The Columbia River has a long history of shipwrecks. Its bar, where freshwater and saltwater meet, is one of the most difficult crossings of any river in the world, especially in the spring when the river’s volume is so great that the freshwater plume extends 100 miles to sea, and in the winter when storms lash the jumble of waves to 50 feet and higher.

Historically, the crossing was particularly difficult for ships under sail because the two natural channels across the bar forced them to turn sideways to the current and the wind. To this day it is not uncommon for ships to wait a week or longer for the bar to calm enough to allow a safe crossing.

The mouth of the Columbia and the near-shore areas to the north and south are littered with shipwrecks. (See this interactive Flash for information on most of the wrecks). More than 200 are known to have occurred. Some, like the Peter Iredale, which ran aground on the Oregon shore south of the river in 1906, are visible to this day.

Shipwrecks in and around the mouth of the Columbia date to the early 1800s, but there is circumstantial evidence of shipwrecks on the coast long before that. Spanish ships may have wrecked in the early 1700s, probably driven ashore in storms. There is circumstantial evidence, too, that crews were captured by Chinook and Clatsop Indians and then traded to other tribes as slaves.

Between 1769 and 1776, Spain established presidios and missions along the Pacific coast of New Spain — present-day Mexico and southern California — in a resurgence of interest in Northwest exploration and conquest. Spanish galleons, huge ships that were up to 2,000 tons and 150 feet long, made annual trips between Manila and Acapulco, a distance of about 7,680 nautical miles, sailing a circular route that brought them eastward in northerly latitudes and then west in more southern latitudes.  

Crossing eastward, it was their practice to sail north to catch the Japan current. Then, about 200 miles off the coast of present-day central California, they would turn south toward the outposts of New Spain. It was a perilous voyage. Pirates preyed on these ships around The Philippines, and near the Pacific coast fierce storms sometimes blew the ships far off course to the north and sank them or wrecked them on the coast.

The most persistent story about shipwrecked 18th-century sailors on the Northwest coast, told in variations, involves the survivors of a ship or ships that grounded on the present-day Oregon coast and later were attacked by local Indians. The survivors might have been Spaniards or, in one version of the story, Japanese swept across the ocean by eastward currents. The incident might have happened around 1700 or 1750; in fact, there probably were multiple shipwrecks along the coast in this era. Some of these survivors were said to have buried treasure chests ashore. If so, the treasure hasn’t been found — or reported to have been found, at least.

There are Chinook and Chehalis Indian legends about white men who emerged from “a whale with two spruce trees standing upright on it” which had washed up on the shore near present-day Seaside, Oregon, in the mid-1700s. Three or four bearded, pale men emerged, making signs that they wanted water and gave the Indians copper kettles and pointed inland, gesturing that they wanted the kettles filled with water. Instead, the Indians took them prisoner and scoured the ship for copper and brass. Of the survivors, at least one died and two were kept as slaves. Another version holds that the survivors escaped and worked their way upriver on the Columbia to the Cascades or The Dalles, where they settled, married native women and had children. In 1811, an aged blind man living at The Cascades, who said his name was Soto, claimed his father was a Spaniard named by the Indians Kanopee, who had been shipwrecked near the mouth of the Columbia.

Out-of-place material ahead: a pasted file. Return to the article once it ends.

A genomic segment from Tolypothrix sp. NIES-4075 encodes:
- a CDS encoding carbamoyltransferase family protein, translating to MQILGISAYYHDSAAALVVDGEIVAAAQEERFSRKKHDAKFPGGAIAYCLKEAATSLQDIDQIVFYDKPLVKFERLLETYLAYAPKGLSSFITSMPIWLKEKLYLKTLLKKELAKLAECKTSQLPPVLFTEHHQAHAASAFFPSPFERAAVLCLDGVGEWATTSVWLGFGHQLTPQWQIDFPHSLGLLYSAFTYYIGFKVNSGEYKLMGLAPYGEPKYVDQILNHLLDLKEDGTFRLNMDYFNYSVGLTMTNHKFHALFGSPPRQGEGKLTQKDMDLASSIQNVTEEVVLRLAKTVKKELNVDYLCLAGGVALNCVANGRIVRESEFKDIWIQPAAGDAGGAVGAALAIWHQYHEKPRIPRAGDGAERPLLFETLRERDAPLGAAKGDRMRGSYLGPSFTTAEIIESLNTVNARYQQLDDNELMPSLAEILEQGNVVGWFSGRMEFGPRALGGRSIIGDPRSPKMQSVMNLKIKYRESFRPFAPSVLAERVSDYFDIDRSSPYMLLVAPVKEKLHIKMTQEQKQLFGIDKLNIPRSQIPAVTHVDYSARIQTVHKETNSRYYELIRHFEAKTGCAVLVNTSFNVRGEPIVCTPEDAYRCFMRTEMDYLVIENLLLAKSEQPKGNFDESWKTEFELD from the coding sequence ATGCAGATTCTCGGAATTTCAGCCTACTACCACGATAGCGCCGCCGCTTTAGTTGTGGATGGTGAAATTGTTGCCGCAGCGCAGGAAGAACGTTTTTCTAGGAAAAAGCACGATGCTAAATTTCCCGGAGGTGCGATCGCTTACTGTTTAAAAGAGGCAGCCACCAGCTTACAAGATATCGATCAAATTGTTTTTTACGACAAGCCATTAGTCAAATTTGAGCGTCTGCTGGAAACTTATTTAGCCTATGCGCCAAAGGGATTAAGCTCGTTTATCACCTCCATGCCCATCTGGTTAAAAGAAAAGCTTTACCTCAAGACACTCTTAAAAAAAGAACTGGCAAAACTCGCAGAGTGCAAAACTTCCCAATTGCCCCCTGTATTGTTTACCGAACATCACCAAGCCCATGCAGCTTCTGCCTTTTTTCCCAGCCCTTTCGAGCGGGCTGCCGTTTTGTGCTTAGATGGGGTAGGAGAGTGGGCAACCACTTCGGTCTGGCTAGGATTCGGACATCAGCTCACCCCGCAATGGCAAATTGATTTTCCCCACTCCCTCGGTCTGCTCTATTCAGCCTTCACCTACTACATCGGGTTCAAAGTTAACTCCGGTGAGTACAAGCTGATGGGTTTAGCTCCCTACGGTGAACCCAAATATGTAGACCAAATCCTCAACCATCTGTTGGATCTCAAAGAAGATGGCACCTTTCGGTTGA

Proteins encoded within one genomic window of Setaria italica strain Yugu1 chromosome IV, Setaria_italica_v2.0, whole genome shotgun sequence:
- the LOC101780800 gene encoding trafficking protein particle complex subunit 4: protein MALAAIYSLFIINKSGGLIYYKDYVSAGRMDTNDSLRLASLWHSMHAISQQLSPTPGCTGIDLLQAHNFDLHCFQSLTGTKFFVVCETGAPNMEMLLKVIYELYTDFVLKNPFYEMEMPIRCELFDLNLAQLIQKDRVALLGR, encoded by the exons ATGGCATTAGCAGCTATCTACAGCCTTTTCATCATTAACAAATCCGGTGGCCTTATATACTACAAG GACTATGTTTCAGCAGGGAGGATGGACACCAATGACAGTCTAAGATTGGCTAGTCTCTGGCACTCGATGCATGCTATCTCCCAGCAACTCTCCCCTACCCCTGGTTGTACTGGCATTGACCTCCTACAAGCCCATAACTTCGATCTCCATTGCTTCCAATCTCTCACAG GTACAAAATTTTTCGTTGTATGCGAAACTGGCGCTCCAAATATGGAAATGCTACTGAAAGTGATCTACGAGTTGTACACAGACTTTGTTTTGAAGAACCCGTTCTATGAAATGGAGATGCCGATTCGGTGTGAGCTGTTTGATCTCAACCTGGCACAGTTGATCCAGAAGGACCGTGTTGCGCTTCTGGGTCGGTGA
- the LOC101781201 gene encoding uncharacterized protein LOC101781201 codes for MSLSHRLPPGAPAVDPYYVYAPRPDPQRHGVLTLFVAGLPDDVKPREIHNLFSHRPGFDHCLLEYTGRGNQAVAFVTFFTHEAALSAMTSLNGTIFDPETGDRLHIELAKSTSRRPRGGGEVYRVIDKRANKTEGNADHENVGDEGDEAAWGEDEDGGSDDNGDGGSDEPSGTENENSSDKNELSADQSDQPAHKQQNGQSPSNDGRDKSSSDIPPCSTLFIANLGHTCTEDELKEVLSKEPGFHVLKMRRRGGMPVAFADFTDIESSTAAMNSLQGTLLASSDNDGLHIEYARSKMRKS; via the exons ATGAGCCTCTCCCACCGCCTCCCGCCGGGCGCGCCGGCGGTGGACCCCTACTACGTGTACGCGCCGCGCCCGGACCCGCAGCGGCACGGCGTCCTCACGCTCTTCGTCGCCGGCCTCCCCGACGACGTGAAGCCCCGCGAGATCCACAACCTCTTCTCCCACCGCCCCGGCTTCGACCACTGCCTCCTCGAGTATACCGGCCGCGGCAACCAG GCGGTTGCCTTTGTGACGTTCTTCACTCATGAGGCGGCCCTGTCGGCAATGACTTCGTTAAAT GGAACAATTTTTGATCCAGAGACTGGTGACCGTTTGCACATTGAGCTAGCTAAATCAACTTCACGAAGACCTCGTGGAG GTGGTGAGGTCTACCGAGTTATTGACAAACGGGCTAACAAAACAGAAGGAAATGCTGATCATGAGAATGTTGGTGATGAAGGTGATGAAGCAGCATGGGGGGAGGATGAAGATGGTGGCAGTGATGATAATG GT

Other stories tell of red-haired Clatsop Indians, possibly descended from a red-haired Scotsman said to have survived a shipwreck in Nehalem Bay in December 1760. Another account dates this particular shipwreck in 1745.

There is evidence of even earlier shipwrecks. The Spanish supply ships often carried great quantities of beeswax to the missions, and when these ships were blown far off course and wrecked along the northern Pacific, the beeswax would wash ashore. Beeswax does not decay in saltwater or sand. Because it was common practice to stamp each block of wax with the year it was made, these blocks can date a shipwreck. Several have been found in the Nehalem, Oregon, area with the date 1679.

In 2013, the Beeswax Wreck Research Project, comprising students, archaeologists, and historians took up the search for a wrecked galleon off the coast of Manzanita, Oregon, according to an article in The Oregonian for Aug. 15, 2013. They planned to use sonar and a magetometer towed behind a 40-foot boat to search for a wreck they believe to the Santo Cristo de Burgos, which left Manila in 1693 and never reached Mexico. No wreckage ever was found. But beeswax pieces have been found on the beach. One large piece, now in the Nehalem Valley Museum, was found in the early 1940s. It is about 16 inches wide by 18 inches long and six inches thick. It bears the symbol of a shipper in Manila. Pollen in the wax has been shown to be from bees in the Philippines.


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